India’s nuclear strategy To become intercontinental

India’s nuclear strategy To become intercontinental


India’s nuclear strategy To become intercontinental

International defence analysts have been equating India with Pakistan since ages, nowadays it akin to equating USA with North Korea.

Now an analysis of India’s nuclear forces published in the Bulletin of Atomic Scientists suggests that the focus of Indian nuclear strategy has been shifting from Pakistan to China. The Indian posture, according to the study has likely been reinforced after the 2017 Doklam standoff. These analysts should know that India is the second largest country in the world and so cannot be siloed into a regional compartment like South Asia or even Asia for that matter.

When India decided to go nuclear in 1974 and thereafter develop its own ballistic missiles
, there were numerous obstacles placed in its path by USA and other European countries. The final outcome of theirs was the Missile Technology Control Regime established in 1987.

Indian Scientists started working on various projects with a clear aim of carrying out incremental developments and then consolidating on it. So it is quite a wrong conclusion by authors of the above report Hans kristensen and Matt Korda stating “India’s nuclear strategy, which has traditionally focused on Pakistan, now appears to place increased emphasis on China and Beijing is now in the range of Indian missiles.”

Kristensen is the director of the Nuclear Information Project with the Federation of American Scientists in Washington, DC, while Korda is a research associate for the Nuclear Information Project at the Federation of American Scientists. The authors point out that India’s “nuclear modernisation indicates that it is putting increased emphasis on its future strategic relationship with China”.
The study predicts that India’s China focused approach is likely to contribute to development and deployment of new capabilities over the next 10 years and is also likely to impact India’s approach towards Pakistan.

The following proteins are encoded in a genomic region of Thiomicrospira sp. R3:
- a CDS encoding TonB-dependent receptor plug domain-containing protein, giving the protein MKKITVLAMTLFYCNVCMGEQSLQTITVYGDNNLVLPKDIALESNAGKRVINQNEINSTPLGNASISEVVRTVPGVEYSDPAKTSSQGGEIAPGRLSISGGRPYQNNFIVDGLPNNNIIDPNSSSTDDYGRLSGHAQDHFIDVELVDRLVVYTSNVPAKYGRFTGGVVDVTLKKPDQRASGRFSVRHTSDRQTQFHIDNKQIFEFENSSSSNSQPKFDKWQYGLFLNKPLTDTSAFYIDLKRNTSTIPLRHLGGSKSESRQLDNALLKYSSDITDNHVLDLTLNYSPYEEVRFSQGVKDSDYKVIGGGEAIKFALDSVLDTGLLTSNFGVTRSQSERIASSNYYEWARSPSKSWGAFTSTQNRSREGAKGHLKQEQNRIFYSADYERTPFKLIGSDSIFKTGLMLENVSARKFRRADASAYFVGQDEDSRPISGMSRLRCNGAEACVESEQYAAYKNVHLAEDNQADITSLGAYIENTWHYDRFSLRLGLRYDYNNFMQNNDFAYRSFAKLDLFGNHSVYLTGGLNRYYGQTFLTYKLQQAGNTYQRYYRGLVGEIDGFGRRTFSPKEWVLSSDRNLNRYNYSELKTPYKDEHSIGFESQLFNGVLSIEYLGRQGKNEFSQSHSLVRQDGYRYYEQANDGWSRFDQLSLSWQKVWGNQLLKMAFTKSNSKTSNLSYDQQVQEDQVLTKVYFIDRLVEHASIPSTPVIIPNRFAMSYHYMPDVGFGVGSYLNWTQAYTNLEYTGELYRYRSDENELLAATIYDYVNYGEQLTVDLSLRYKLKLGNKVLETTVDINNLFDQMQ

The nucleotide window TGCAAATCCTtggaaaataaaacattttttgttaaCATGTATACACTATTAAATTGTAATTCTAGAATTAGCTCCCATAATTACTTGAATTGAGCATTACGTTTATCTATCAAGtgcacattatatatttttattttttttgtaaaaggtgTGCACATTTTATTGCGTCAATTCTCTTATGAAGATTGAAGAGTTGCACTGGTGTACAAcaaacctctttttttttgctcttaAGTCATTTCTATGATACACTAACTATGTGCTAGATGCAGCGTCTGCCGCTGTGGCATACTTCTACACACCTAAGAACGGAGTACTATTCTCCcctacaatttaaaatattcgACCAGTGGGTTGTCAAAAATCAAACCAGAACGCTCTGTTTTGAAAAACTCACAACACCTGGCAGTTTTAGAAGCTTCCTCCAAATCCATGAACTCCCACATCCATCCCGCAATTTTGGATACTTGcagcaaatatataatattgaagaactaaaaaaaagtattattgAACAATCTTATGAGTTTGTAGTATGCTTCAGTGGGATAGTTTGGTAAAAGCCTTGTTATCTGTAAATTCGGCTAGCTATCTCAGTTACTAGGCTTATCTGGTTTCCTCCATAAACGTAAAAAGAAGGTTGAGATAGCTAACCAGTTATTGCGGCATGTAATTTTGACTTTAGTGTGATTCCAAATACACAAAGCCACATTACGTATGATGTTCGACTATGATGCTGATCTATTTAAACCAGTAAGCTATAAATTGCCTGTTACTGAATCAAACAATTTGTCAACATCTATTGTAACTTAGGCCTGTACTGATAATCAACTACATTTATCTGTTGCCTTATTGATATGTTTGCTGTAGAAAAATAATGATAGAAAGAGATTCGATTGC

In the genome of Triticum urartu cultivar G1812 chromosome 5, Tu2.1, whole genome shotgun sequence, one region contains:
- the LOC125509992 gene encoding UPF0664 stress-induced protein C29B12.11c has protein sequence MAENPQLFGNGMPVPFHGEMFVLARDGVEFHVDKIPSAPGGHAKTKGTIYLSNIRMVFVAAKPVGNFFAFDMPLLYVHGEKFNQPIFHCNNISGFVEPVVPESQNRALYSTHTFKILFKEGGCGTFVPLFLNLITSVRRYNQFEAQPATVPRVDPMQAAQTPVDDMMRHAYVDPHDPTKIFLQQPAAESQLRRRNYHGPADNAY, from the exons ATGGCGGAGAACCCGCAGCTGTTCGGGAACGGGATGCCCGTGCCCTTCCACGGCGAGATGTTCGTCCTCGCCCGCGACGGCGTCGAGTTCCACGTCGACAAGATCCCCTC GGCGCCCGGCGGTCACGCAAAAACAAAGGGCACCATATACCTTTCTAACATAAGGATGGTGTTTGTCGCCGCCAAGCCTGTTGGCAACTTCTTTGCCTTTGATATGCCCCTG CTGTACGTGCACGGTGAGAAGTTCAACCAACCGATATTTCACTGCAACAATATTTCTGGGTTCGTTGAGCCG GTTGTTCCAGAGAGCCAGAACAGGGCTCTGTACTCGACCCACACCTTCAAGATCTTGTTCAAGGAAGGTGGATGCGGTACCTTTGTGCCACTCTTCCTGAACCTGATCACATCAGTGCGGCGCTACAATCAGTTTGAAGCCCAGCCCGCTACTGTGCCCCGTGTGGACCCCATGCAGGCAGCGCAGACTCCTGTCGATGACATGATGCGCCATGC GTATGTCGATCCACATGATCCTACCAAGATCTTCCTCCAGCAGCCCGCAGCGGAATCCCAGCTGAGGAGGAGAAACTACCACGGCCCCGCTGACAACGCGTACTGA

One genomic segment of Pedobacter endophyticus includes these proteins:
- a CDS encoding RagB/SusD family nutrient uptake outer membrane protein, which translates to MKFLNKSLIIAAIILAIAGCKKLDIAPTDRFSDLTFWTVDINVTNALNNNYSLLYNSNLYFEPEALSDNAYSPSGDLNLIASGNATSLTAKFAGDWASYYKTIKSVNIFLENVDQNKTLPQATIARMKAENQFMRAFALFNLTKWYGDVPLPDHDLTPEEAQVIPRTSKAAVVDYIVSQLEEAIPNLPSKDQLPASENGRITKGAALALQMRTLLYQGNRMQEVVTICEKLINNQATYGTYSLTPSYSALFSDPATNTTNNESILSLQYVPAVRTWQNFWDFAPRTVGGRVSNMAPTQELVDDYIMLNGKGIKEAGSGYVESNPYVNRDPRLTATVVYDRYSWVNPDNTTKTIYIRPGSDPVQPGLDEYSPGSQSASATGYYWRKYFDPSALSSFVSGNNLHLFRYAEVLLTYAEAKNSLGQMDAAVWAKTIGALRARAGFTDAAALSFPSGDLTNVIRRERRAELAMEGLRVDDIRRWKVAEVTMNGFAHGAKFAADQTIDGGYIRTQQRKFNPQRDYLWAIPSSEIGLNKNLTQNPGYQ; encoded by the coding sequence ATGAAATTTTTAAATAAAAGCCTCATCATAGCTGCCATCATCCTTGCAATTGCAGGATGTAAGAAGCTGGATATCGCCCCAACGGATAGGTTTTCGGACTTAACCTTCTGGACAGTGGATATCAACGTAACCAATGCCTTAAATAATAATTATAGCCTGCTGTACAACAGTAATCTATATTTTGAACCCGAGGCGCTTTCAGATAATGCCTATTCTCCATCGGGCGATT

The first of the Indian nuclear capable missile was the PRITHVI with a modest range of just 150 km and the next one AGNI1 had a range of 1500km. So naturally we talked about Pakistan only, though Abdul Kalam had already set his sights globally for a full fledged 16000 km ICBM.Once AGNI1 was perfected and deployed, our scientists moved on to Agni 2 and Agni 3. At the same time we started consolidating on PRITHVI and new variants PRITHVI2 and PRITHVI 3 were added. Once AGNI3 with around 3500 km was deployed, we were already looking at our main adversary China and work started on AGNI5 having a range of nearly 8000 km. This misdile can hit any part of China. Now the consolidating phase of developing MIVR, cannisterization, and improving accuracy, yield etc is going on, Next should be the SURYA 1 a 12000 Km range ICBM followed by the ultimate SURYA2.

Meanwhile after deploying the 1500 km
K15 Submarine launched ballistic missile, work was completed on K4 the 3500 km and the deployment phase is on. Work is now going on at fast pace on K5 which in all probability has a range of nearly 8000 km though officially it has been pegged at 5000km. After this should be the K7with 1200km range SLBM and finally the K8. In between there may be a K6 too providing the MIRV capabilities to the SLBMs.

India’s nuclear triad was officially accomplished following the announcement of completion of the first deterrence patrol of indigenous nuclear-powered ballistic missile submarine INS ARIHANT, by Indian Prime Minister Narendra Modi in November 2018.

The additional systems of India’s eight-legged nuclear triad are under development and will soon see completion. India currently operates at least two aircraft systems, four land-based ballistic missile system, and two sea-based ballistic missiles which are nuclear capable. More systems are in development, of which several are nearing completion and will soon be combat-ready. Beijing has long been in range of Indian ballistic missiles.

On the air front, India is likely to add the Rafale, which is used for the nuclear mission in the French Air Force, in addition to the Mirage 2000H and Jaguar IS aircraft. The Indian Mirage 2000H has been undergoing upgrades to extend its service life and enhance its capabilities, the modernised version is known as Mirage 2000I. The Indian Air Force is likely to phase out its Jaguar fleet over the next 15 years.

On land front, India has completed pre-induction flight test of the Agni-V near-intercontinental ballistic missile (ICBM) which is capable of delivering a warhead to nearly 8000km. With this additional range Agni-V launch bases may be located in central and southern India, further away from the Chinese border.

India is strengthening the sea-based leg of its nuclear triad. Soon there will be 3x Indian SSBNs submarine deployed in the IOR armed with K4 SLBMs Submarine launched ballistic missile (SLBM). Three more SSBN are under construction, this time much bigger in size to deploy K5 a 8000km SLBM, this would allow Indian submarines to target all of the Indo-Pacific region, including the South China Sea. In future these will get armed with K7 and K8.

Its time for India to start looking at a Space Force too.